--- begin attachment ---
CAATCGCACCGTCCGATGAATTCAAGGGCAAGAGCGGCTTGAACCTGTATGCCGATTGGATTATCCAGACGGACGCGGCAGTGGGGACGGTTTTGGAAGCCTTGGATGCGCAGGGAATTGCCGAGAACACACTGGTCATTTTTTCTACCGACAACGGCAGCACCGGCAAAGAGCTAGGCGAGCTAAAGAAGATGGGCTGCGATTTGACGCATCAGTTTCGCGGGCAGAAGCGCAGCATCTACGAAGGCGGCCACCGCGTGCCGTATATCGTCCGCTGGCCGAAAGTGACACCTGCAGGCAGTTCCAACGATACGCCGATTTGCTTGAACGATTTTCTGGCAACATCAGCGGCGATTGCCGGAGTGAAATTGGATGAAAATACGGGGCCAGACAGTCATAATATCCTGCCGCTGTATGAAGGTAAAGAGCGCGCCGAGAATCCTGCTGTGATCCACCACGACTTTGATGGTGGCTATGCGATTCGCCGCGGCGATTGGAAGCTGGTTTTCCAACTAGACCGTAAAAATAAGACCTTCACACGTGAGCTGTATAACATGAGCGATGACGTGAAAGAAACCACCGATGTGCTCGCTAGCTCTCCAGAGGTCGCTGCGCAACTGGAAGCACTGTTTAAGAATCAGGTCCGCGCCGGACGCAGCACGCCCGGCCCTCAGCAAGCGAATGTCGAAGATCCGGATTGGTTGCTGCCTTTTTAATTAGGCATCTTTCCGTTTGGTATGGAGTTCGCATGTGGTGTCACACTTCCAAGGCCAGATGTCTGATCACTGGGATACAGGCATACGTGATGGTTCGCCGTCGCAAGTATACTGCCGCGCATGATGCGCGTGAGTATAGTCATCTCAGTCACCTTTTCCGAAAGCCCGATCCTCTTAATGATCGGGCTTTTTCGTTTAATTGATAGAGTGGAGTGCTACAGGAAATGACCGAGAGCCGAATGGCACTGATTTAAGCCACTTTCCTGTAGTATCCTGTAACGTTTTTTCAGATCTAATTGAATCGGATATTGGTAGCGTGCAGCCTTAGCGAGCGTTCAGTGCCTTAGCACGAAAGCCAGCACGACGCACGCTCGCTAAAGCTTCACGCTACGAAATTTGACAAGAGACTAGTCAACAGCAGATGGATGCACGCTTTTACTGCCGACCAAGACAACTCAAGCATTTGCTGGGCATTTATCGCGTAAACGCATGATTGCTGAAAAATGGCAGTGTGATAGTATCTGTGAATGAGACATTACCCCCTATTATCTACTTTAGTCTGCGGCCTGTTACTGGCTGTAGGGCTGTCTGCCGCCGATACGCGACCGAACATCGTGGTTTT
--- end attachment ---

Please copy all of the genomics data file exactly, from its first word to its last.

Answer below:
CAATCGCACCGTCCGATGAATTCAAGGGCAAGAGCGGCTTGAACCTGTATGCCGATTGGATTATCCAGACGGACGCGGCAGTGGGGACGGTTTTGGAAGCCTTGGATGCGCAGGGAATTGCCGAGAACACACTGGTCATTTTTTCTACCGACAACGGCAGCACCGGCAAAGAGCTAGGCGAGCTAAAGAAGATGGGCTGCGATTTGACGCATCAGTTTCGCGGGCAGAAGCGCAGCATCTACGAAGGCGGCCACCGCGTGCCGTATATCGTCCGCTGGCCGAAAGTGACACCTGCAGGCAGTTCCAACGATACGCCGATTTGCTTGAACGATTTTCTGGCAACATCAGCGGCGATTGCCGGAGTGAAATTGGATGAAAATACGGGGCCAGACAGTCATAATATCCTGCCGCTGTATGAAGGTAAAGAGCGCGCCGAGAATCCTGCTGTGATCCACCACGACTTTGATGGTGGCTATGCGATTCGCCGCGGCGATTGGAAGCTGGTTTTCCAACTAGACCGTAAAAATAAGACCTTCACACGTGAGCTGTATAACATGAGCGATGACGTGAAAGAAACCACCGATGTGCTCGCTAGCTCTCCAGAGGTCGCTGCGCAACTGGAAGCACTGTTTAAGAATCAGGTCCGCGCCGGACGCAGCACGCCCGGCCCTCAGCAAGCGAATGTCGAAGATCCGGATTGGTTGCTGCCTTTTTAATTAGGCATCTTTCCGTTTGGTATGGAGTTCGCATGTGGTGTCACACTTCCAAGGCCAGATGTCTGATCACTGGGATACAGGCATACGTGATGGTTCGCCGTCGCAAGTATACTGCCGCGCATGATGCGCGTGAGTATAGTCATCTCAGTCACCTTTTCCGAAAGCCCGATCCTCTTAATGATCGGGCTTTTTCGTTTAATTGATAGAGTGGAGTGCTACAGGAAATGACCGAGAGCCGAATGGCACTGATTTAAGCCACTTTCCTGTAGTATCCTGTAACGTTTTTTCAGATCTAATTGAATCGGATATTGGTAGCGTGCAGCCTTAGCGAGCGTTCAGTGCCTTAGCACGAAAGCCAGCACGACGCACGCTCGCTAAAGCTTCACGCTACGAAATTTGACAAGAGACTAGTCAACAGCAGATGGATGCACGCTTTTACTGCCGACCAAGACAACTCAAGCATTTGCTGGGCATTTATCGCGTAAACGCATGATTGCTGAAAAATGGCAGTGTGATAGTATCTGTGAATGAGACATTACCCCCTATTATCTACTTTAGTCTGCGGCCTGTTACTGGCTGTAGGGCTGTCTGCCGCCGATACGCGACCGAACATCGTGGTTTT